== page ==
Annuities for Younger People

I am in my 30s -- is there any reason I would buy an annuity now? My financial advisor has suggested it.

There are many reasons to consider the purchase of an annuity. That said, many of these reasons would make sense for someone approaching or in their retirement years.

It's not that there are no reasons whatsoever for a younger person to consider an annuity. There are, for example, tax advantages associated with variable annuities that might be compelling for a younger person--particularly if income and capital gains tax rates increase in the future.

Again, the above said, there are several other tax advantaged asset acccumulation vehicles such as 401(k)s, conventional IRAs and Roth IRAs that might be more efficient/less expensive. Municipal bonds might also be a consideration if taxes are a real concern.

It probably makes most sense to focus on the real strengths of annuities and what makes them different from any other financial vehicle. The real strength is simply that annuities can provide guaranteed income, and that this guaranteed income can be structured so that it provides protection against longevity risk or the risk of outliving one's assets.

As a younger person, you are in your prime earning years. You are accumulating financial assets rather than decumulating and living off of those assets. You are also likely wealthy in terms of human capital or your future earning potential. As a result, guaranteed income and hedging against longevity risks are likely not front-and-center concerns for you any time soon.

Younger people (30s - 50s) may, however, want to consider variable annuities because of certain living benefit guarantees that can be associated with the products.

For example, certain variable annuity features allow for a lock-in of gains during years in which the underlying investments perform well. The value of the variable annuity contract "steps-up" based on the favorable investment returns and is locked-in for the life of the contract--regardless of what the market does in future years. This feature has proven extraordinarily valuable for people over the past couple of years.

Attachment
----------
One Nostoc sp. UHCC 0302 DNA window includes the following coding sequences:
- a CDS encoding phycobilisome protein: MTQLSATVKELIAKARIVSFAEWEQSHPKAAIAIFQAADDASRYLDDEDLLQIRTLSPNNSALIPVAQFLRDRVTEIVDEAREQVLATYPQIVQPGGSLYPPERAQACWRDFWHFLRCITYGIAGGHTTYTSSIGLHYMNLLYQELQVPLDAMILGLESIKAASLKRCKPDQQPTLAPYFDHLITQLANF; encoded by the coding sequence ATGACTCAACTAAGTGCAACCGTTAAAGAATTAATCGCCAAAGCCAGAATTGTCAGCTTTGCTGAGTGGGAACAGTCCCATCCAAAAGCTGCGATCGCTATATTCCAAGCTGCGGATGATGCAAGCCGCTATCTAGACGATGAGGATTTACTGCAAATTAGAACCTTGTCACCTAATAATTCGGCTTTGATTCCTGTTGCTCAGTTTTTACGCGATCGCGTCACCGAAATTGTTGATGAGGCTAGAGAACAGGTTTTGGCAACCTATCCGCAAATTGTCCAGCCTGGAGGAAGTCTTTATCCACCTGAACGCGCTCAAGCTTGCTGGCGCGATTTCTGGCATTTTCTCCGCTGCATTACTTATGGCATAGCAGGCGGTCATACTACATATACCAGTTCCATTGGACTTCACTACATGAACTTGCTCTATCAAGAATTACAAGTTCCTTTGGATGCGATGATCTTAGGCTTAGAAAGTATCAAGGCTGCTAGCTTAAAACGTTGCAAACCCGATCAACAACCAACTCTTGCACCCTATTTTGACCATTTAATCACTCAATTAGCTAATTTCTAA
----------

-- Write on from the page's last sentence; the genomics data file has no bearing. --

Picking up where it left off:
It would be very difficult for a retail investor to replicate these guarantees on their own.

Tax advantages are nice, but the real value that might justify consideration by younger people resides in some of the living benefit guarantees associated with variable annuities--they can provide downside protection from market volatility which results in higher levels of guaranteed income in retirement.

Variable Annuities for younger people can be a good option, due to the fact that they offer income and withdrawal guarantees that would be difficult to replicate anywhere other than inside a variable annuity.

An additional advantage of variable annuities is that people who own them are less likely to let short-term market conditions sway their investment decision making process. The "typical" investor usually cycles in and out of the market at the exact wrong time, due to human nature.

With a variable annuity establishing a baseline upon which "step-ups" can be established in future years as a "worst-case" basis, individuals would be more likely to look past the short-term market swings and stay invested for the long term.